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Previous: Section II – Steps of Troop Leading Procedures
A-15. In Step 1 of TLP, leaders determine their units’ missions and assess the time
available to accomplish them. They can conduct an initial (light) analysis of the order using METT-TC. They conduct detailed METT-TC analyses only after they issue the first WARNORD (Step 2). Rarely will they receive their missions until after higher command issues the third WARNORDs or the OPORDs themselves. However, in the course of parallel planning, small-unit leaders already will have deduced their tentative missions.
A-16. Leaders can receive their missions in several ways. They can get them in the form of WARNORDs or, if higher chooses to wait for more information, an actual OPORD. Sometimes higher chooses not to send WARNORDs, opting instead to wait and send a full OPORD. Worst case, leaders receive new missions due to situational changes occurring during the execution of a prior mission. In addition to receiving (or deducing) their missions during this step, the leaders must also—
- Assess the time available to prepare for and execute the mission.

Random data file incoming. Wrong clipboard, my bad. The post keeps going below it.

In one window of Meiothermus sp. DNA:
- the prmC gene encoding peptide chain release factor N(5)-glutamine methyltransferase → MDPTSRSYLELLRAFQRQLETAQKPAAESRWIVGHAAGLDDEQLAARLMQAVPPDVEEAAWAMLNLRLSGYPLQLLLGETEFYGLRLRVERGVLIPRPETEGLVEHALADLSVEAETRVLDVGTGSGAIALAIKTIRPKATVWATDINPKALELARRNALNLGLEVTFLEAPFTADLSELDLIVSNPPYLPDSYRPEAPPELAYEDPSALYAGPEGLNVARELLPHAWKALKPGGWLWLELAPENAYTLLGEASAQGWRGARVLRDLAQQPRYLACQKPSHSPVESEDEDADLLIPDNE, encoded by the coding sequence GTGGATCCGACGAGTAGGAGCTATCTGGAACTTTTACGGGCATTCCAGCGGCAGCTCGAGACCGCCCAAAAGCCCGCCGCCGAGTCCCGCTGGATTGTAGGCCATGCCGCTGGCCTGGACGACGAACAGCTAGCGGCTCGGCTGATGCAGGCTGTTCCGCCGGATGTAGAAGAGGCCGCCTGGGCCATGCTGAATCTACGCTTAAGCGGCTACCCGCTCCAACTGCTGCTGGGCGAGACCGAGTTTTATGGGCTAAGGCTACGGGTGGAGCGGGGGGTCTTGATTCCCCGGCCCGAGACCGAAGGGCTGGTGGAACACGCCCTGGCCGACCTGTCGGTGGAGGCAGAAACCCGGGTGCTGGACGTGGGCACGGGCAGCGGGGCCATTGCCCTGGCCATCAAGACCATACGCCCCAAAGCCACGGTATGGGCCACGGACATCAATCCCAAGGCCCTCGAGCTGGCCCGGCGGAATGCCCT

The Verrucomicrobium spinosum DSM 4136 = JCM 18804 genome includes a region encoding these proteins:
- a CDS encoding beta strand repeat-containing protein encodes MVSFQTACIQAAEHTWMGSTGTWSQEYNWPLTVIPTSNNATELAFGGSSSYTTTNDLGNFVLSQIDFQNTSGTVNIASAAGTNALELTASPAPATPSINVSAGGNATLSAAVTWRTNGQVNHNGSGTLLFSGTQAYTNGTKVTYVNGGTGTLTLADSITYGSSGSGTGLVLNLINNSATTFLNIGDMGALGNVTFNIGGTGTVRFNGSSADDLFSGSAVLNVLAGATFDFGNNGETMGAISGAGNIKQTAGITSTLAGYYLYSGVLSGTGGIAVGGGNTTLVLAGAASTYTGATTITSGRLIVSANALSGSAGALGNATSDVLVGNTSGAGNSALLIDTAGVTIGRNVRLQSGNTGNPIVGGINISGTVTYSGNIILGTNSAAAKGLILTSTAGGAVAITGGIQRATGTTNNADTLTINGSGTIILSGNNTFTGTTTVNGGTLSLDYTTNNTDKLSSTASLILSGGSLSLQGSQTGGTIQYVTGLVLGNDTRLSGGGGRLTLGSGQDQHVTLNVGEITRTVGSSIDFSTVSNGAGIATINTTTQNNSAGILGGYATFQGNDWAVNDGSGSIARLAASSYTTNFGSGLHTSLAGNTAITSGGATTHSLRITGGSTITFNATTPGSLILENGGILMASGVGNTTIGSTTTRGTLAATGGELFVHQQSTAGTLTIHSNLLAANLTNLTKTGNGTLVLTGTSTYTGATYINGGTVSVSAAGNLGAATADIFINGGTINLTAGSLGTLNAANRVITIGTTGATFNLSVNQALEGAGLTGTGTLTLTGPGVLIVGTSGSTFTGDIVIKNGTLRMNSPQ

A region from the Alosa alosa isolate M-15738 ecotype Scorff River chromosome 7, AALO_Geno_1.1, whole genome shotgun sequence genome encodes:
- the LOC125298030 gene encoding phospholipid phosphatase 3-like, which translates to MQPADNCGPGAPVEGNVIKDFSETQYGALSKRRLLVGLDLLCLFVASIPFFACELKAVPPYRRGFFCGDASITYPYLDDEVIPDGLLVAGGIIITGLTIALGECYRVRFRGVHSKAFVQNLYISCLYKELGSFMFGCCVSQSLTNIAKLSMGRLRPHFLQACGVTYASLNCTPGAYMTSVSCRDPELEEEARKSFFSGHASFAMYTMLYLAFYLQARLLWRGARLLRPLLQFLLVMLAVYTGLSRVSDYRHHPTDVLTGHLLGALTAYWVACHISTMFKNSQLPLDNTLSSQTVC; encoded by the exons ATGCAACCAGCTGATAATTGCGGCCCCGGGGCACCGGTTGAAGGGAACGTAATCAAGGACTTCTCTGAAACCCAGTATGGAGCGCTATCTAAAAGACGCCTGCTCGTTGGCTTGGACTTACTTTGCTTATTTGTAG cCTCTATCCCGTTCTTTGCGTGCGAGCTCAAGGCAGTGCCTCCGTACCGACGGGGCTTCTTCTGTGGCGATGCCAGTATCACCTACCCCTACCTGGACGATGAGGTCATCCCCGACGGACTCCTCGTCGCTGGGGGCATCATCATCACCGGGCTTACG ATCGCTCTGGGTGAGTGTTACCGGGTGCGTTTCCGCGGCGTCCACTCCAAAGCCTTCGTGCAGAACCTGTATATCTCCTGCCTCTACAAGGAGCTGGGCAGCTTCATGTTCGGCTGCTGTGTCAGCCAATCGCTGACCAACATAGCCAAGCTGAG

- Prepare an initial timeline for planning and executing the mission.
- Conduct an initial planning-time analysis.
- Determine the total amount of time to plan and prepare.
- As planning continues, use the initial planning-time analysis to conduct a detailed time analysis.
- Analyze the time his unit has available.
- Prepare an initial timeline.
A-17. The most important element of the leader’s WARNORD is the initial timeline for planning. They also may convey other instructions or information they think will help their subordinates prepare for the upcoming mission.
Next: A-18: Step 2 – Issue Warning Order
Go Back To: U.S. Army FM 3-21.8: The Infantry Rifle Platoon and Squad